The pilot did not respond and there were no further transmissions from the helicopter. The flight tracking shows that once the controller started asking the questions and giving some commands, that nice leftward turn turned into a massive left hand turn that eventually caused the aircraft to be pointed almost directly at the ground. At this point the pilot has now become spatially disoriented where the sensation in his brain is telling him that he is upright, even though he is leaned extremely over to the left. In fact, at the very moment that the pilot said he was trying to climb to 4,000 feet, he was already pointed at the ground and was traveling at over 200 mph straight towards the ground. The aircraft then continued to descend at a rapid rate of speed and impacted the side of the mountain where the aircraft wreckage was spread out over several hundred feet. While there was a post impact fire, and contrary to several reports, none of the passengers suffered any thermal injuries and they were all killed by the traumatic force of the crash. There was actually a mountain biker up on this mountain who witnessed the entire end of this flight stating that he could hear the helicopter and then it emerged out of nowhere through the bottom of the clouds and crashed just a couple hundred feet from where he was standing with debris being scattered and then a few moments later, there was an eruption of fire.
The controller attempted several more times to reach the helicopter and was never able to do so. He did NOT report this lack of communication to his supervisor and it wasn’t until about 1 hour later that SoCAL was informed by the owner of the helicopter that it was looking for its location and that the sheriff’s department had reported a helicopter crash.
So, what in the world was the issue with the communication here? Well, it is clear to me that the pilot found himself in inadvertent IMC or IIMC, but failed to declare an emergency. Instead he was vague in his communications and simply told the controller that he was climbing to 4,000 feet. But it is also possible and probably very likely based on the radio transmissions, that the pilot thought he was receiving flight following and may have been very confused when he was told to SQUAWK 1200 which is a VFR code, and then heard the confusion in the controller’s voice as if he wasn't even aware that his helicopter existed. Why did he sound like that? Because he WASN’T aware. In post accident interviews, it was shown that when the first SoCAL controller left his post and was relieved by the new controller that they did not follow the checklist as required and that they did not sit together for a few minutes to review what was going on. The offgoing controller, in my opinion, seemed dismissive and did not want to flight follow this helicopter and it seemed like the accident pilot was an inconvenience to him, and therefore he told him to just stick to a VFR flight and then never told the oncoming controller that he even existed. So then when the oncoming controller hears the pilot on the radio he is extremely confused, it takes him 9 seconds to respond and then he still tries to verify who he is talking to and what exactly the situation is. In order to do so he has to ask the pilot who he is, where he is, to ident, and then ask what his intentions are and what exactly he plans to do when the pilot reaches 4,000 feet. In hindsight, it was clear that the pilot thought he was getting flight following and then was having an emergency, but he didn't confirm the flight following and he never declared an emergency. But, it is very possible that had the offgoing controller given a proper relief report to the oncoming controller, that this oncoming controller would have been looking out for terrain and bad weather for this helicopter instead of not even knowing he was there. The controllers acknowledged during interviews that even though many helicopters fly this route, that they do not get a lot of helicopters that call them for assistance. When asked about VFR conditions in this area the offgoing controller even stated “I would not know because we do not talk to VFR aircraft that remain low, we still were not even really talking to this guy, so no.” Well what about losing contact with the helicopter? The controllers also noted that since he was SQUAWKing 1200 as a VFR flight that they did not need to report the pilot as lost radar or comms because they didn't even feel that they were really tracking him. So, even though this helicopter crashed while talking to the radar controllers, the controllers did not report the loss of communications to anyone.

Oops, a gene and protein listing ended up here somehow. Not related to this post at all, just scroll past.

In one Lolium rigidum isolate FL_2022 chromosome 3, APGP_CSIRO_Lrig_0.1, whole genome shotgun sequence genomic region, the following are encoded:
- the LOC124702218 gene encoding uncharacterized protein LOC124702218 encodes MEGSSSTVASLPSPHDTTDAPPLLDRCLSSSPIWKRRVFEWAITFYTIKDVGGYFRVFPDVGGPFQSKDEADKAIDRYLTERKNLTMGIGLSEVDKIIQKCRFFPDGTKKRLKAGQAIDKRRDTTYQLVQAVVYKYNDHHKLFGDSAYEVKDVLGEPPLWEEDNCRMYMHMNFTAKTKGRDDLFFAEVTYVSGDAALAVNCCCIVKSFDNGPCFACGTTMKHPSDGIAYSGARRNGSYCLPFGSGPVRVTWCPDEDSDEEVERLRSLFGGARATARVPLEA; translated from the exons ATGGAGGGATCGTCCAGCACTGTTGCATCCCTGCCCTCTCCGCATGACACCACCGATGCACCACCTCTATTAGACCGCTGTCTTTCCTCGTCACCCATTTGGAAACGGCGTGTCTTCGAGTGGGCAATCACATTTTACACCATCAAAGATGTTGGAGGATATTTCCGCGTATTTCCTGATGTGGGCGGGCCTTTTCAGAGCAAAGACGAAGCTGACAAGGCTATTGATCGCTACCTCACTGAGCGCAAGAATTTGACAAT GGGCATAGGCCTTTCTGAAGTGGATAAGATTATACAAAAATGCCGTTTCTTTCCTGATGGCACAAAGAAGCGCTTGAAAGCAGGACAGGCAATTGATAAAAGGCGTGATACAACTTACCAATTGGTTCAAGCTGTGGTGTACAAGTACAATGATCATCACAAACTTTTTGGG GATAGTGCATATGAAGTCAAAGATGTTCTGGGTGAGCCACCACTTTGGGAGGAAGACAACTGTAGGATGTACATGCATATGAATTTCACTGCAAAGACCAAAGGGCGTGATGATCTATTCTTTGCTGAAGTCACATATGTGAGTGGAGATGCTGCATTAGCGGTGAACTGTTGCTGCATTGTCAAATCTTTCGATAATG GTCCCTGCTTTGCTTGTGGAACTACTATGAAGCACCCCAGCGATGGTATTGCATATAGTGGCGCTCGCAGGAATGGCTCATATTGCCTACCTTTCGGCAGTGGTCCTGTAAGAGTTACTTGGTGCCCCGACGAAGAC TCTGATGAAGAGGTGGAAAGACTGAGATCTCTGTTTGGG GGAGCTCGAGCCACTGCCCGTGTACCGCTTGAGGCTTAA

Remember that this pilot was doing a nice easy climb when he first entered the IMC and it wasn't until the controller made several requests and commands that the pilot started to become disoriented. This is most likely due to stress overload which would have contributed to an overall lack of situational awareness. The pilot was probably facing forward focusing on his flight but then had to turn his head to ident as the controller requested. There are supporting studies that show that when a pilot is flying in IMC that even a slight turn to tune a channel on their radio can be enough to induce an illusion and lead to spatial disorientation. To add to this he is also tasked with answering the radio. Even in a study that I published recently we have found that in high dynamic situations stress can lead to tunnel vision which then leads to poor situational awareness which is exactly what happened in this situation.